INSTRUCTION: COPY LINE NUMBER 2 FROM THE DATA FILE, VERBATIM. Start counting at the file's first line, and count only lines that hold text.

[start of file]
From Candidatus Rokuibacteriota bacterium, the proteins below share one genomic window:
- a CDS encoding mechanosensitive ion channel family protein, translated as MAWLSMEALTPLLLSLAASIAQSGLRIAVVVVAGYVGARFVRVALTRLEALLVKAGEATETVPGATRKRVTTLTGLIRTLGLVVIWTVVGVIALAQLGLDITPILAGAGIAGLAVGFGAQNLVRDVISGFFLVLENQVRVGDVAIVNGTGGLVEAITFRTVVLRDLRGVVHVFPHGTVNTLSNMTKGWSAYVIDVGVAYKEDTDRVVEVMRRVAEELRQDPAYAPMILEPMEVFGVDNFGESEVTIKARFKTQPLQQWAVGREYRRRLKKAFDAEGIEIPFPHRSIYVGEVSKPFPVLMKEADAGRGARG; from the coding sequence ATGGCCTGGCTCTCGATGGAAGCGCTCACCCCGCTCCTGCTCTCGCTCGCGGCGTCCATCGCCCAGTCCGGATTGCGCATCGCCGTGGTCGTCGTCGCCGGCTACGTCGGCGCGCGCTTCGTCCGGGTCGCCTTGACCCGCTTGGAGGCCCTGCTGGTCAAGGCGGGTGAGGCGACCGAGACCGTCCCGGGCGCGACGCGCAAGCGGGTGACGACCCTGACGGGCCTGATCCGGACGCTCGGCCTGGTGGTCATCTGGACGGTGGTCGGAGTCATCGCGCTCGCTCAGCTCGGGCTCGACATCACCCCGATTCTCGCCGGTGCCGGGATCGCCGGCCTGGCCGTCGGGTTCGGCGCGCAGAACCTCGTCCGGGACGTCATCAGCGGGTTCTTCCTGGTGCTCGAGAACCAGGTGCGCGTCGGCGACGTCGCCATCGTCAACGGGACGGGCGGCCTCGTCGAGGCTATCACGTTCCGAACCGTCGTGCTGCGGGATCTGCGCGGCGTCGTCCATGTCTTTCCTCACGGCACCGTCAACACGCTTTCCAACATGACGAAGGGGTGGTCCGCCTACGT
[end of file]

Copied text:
- a CDS encoding mechanosensitive ion channel family protein, translated as MAWLSMEALTPLLLSLAASIAQSGLRIAVVVVAGYVGARFVRVALTRLEALLVKAGEATETVPGATRKRVTTLTGLIRTLGLVVIWTVVGVIALAQLGLDITPILAGAGIAGLAVGFGAQNLVRDVISGFFLVLENQVRVGDVAIVNGTGGLVEAITFRTVVLRDLRGVVHVFPHGTVNTLSNMTKGWSAYVIDVGVAYKEDTDRVVEVMRRVAEELRQDPAYAPMILEPMEVFGVDNFGESEVTIKARFKTQPLQQWAVGREYRRRLKKAFDAEGIEIPFPHRSIYVGEVSKPFPVLMKEADAGRGARG; from the coding sequence ATGGCCTGGCTCTCGATGGAAGCGCTCACCCCGCTCCTGCTCTCGCTCGCGGCGTCCATCGCCCAGTCCGGATTGCGCATCGCCGTGGTCGTCGTCGCCGGCTACGTCGGCGCGCGCTTCGTCCGGGTCGCCTTGACCCGCTTGGAGGCCCTGCTGGTCAAGGCGGGTGAGGCGACCGAGACCGTCCCGGGCGCGACGCGCAAGCGGGTGACGACCCTGACGGGCCTGATCCGGACGCTCGGCCTGGTGGTCATCTGGACGGTGGTCGGAGTCATCGCGCTCGCTCAGCTCGGGCTCGACATCACCCCGATTCTCGCCGGTGCCGGGATCGCCGGCCTGGCCGTCGGGTTCGGCGCGCAGAACCTCGTCCGGGACGTCATCAGCGGGTTCTTCCTGGTGCTCGAGAACCAGGTGCGCGTCGGCGACGTCGCCATCGTCAACGGGACGGGCGGCCTCGTCGAGGCTATCACGTTCCGAACCGTCGTGCTGCGGGATCTGCGCGGCGTCGTCCATGTCTTTCCTCACGGCACCGTCAACACGCTTTCCAACATGACGAAGGGGTGGTCCGCCTACGT